Niger River’s ancient ‘water men’ under threat as silt piles upThu, 14 Mar 2024 07:06:36 GMT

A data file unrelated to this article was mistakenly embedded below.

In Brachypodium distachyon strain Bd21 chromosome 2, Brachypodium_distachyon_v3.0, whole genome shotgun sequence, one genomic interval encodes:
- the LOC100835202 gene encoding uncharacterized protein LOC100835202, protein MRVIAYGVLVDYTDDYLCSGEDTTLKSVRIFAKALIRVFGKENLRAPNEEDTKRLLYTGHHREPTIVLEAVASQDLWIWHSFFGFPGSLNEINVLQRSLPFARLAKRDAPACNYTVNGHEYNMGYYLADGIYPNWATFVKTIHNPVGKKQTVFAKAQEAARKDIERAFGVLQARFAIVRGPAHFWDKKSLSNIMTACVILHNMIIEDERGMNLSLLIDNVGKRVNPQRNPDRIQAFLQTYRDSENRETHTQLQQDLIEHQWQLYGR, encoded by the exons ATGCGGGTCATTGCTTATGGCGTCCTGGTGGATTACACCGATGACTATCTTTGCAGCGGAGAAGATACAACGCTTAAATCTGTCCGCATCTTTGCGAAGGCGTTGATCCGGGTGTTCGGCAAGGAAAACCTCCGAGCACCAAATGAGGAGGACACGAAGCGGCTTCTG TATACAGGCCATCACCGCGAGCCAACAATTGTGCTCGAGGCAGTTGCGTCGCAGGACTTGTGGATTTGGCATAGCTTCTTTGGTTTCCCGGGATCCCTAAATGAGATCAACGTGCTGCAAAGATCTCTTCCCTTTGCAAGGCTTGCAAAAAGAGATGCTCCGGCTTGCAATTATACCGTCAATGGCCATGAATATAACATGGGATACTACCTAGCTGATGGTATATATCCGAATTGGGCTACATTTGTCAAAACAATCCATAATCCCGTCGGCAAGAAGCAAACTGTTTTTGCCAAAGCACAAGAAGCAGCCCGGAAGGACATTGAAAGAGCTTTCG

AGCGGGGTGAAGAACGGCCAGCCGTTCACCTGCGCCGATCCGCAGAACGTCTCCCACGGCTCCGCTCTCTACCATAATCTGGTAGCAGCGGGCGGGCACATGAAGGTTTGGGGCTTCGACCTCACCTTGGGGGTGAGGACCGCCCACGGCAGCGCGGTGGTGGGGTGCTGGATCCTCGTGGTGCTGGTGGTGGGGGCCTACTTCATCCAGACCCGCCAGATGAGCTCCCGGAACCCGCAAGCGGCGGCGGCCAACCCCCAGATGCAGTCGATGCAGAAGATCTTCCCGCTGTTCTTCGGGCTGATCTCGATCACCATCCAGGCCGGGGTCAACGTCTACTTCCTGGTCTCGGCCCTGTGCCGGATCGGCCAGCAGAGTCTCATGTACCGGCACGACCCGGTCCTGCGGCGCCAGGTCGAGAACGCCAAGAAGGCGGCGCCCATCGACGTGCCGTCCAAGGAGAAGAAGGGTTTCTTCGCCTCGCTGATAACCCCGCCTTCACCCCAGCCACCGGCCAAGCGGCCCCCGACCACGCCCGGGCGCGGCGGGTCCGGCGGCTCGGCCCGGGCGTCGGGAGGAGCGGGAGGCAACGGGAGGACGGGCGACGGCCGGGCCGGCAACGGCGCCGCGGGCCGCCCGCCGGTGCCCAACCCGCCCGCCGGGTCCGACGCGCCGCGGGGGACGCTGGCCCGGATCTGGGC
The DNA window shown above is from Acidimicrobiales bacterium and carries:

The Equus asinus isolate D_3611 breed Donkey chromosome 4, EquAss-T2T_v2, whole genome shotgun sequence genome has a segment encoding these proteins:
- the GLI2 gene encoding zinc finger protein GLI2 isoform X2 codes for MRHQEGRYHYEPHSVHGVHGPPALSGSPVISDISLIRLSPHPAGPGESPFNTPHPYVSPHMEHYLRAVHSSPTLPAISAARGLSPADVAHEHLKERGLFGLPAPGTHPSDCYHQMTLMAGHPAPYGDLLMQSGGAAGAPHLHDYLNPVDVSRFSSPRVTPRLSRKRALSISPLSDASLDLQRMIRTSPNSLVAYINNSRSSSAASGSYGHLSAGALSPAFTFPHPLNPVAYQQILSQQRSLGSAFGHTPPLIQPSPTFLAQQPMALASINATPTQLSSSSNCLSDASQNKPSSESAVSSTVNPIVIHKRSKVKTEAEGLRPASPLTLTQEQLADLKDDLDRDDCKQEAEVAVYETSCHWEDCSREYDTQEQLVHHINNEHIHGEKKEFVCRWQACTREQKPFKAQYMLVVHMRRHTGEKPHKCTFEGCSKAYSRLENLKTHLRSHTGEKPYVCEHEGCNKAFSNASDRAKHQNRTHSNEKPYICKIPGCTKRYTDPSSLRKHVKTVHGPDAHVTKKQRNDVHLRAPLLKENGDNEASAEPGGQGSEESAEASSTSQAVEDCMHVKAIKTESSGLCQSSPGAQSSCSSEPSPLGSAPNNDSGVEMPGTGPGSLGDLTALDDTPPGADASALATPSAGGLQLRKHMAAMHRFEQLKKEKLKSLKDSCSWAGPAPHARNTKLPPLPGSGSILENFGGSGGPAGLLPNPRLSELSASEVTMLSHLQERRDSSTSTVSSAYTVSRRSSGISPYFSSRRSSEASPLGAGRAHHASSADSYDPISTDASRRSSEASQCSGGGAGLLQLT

Once again, the catch was meagre: two tiny fish escaped the nets and dropped into Ali Sani’s canoe as he drifted down the murky waters of the mighty Niger River.At nightfall, the Nigerien fisherman will try his luck again until dawn in the hope of catching a “gari” or a plump “salambale”, two local delicacies.Time is of the essence for Sani because once the hot season arrives, the river level will drop. Within a few days, fish will be unable to survive in the remaining pools between the emerging sandbanks.Soil erosion from housing developments in Niger’s capital Niamey and increased rainfall in the region has led to a rise in the amount of silt deposited on the riverbed.Over 4,200 kilometres (2,600 miles) long, the Niger River provides a livelihood for over 100 million people in the Sahel region.The primary beneficiaries of the river are the Sorkos, or “men of the water”. These are fishermen, canoeists and occasional rescuers who have drawn their livelihoods from the river for centuries.- Erosion -Since the 1980’s the river has been silting up so much so that it is now possible to cross  on foot in several places in Niamey during the dry season from March to May.In most dry seasons, the government authorises trucks to collect sand from the river.Between 1960 and 2010, land used for farming increased by over 70 percent to boost food supply — matching Niger’s fertility rate which is one of the highest in the world.In 1985, alerted that the river had completely dried up for one 24-hour period, authorities in Niger called on the population to dig out the sand by hand.According to a study published in 2022 by Nigerien researchers, the development of farmland and land clearing has accelerated the erosion of sandy soils which flow into waterways.Soil erosion in the Sahel region has also been exacerbated by increased and unpredictable rainfall since the 1980s.The phenomenon is turning the world of the Sorkos upside down and forcing them to turn away from  ancestral activities.Roughly 50,000 people make their living from fishing in Niger, but it is not enough to meet the national demand — which relies on imports from neighbouring countries, according to Niger’s National Network of Chambers of Agriculture (RECA).”Burkina Faso and Ghana are two countries that have really developed fishing thanks to modern techniques. Here, the sector is going bad, it is not well organised, and the river is seriously threatened,” Moussa Sanou, a representative of a fishermen’s association in Niamey, said.”To give a second wind to the sector, we must clean the river to allow fish to reproduce and adopt a modern fish farming system,” Sanou added.Several programs against soil erosion and to develop fish farming have been created by consecutive governments with the support of international partners. But insecurity fuelled by militant groups both upstream and downstream of the Niger River as well as diplomatic tensions since the 2023 coup in Niger, are jeopardising their future.- Adaption -The Sorkos in the fishing villages have not waited to adapt to their new reality.”People are diversifying to earn a living,” said Abdoul Rahamane, standing in front of his family’s rice field.”People have started gardening, rice paddies, and other activities such as sewing, mechanics, electrical work,” he added.However, not all fishermen are happy to adapt. “We are not farmers, we are not supposed to be growing rice, millet or maize, our livelihood is solely from the river,” said Salou Anawar Neni, president of the Niamey fishermen’s association.Neni lived through a prosperous era when a particularly fruitful catch could fetch up to 100,000 Central African Francs ($170) compared to just 20,000 ($33) today.Now, even the land surrounding Neni’s village is under threat.Like all major cities in the Sahel, Niamey is experiencing an increase in property investments and a population growth.Some Sorkos have already been displaced by new housing developments. “If that happens, it’s the end of the Sorkos and the fishing, because we won’t survive far from the river”, Neni said.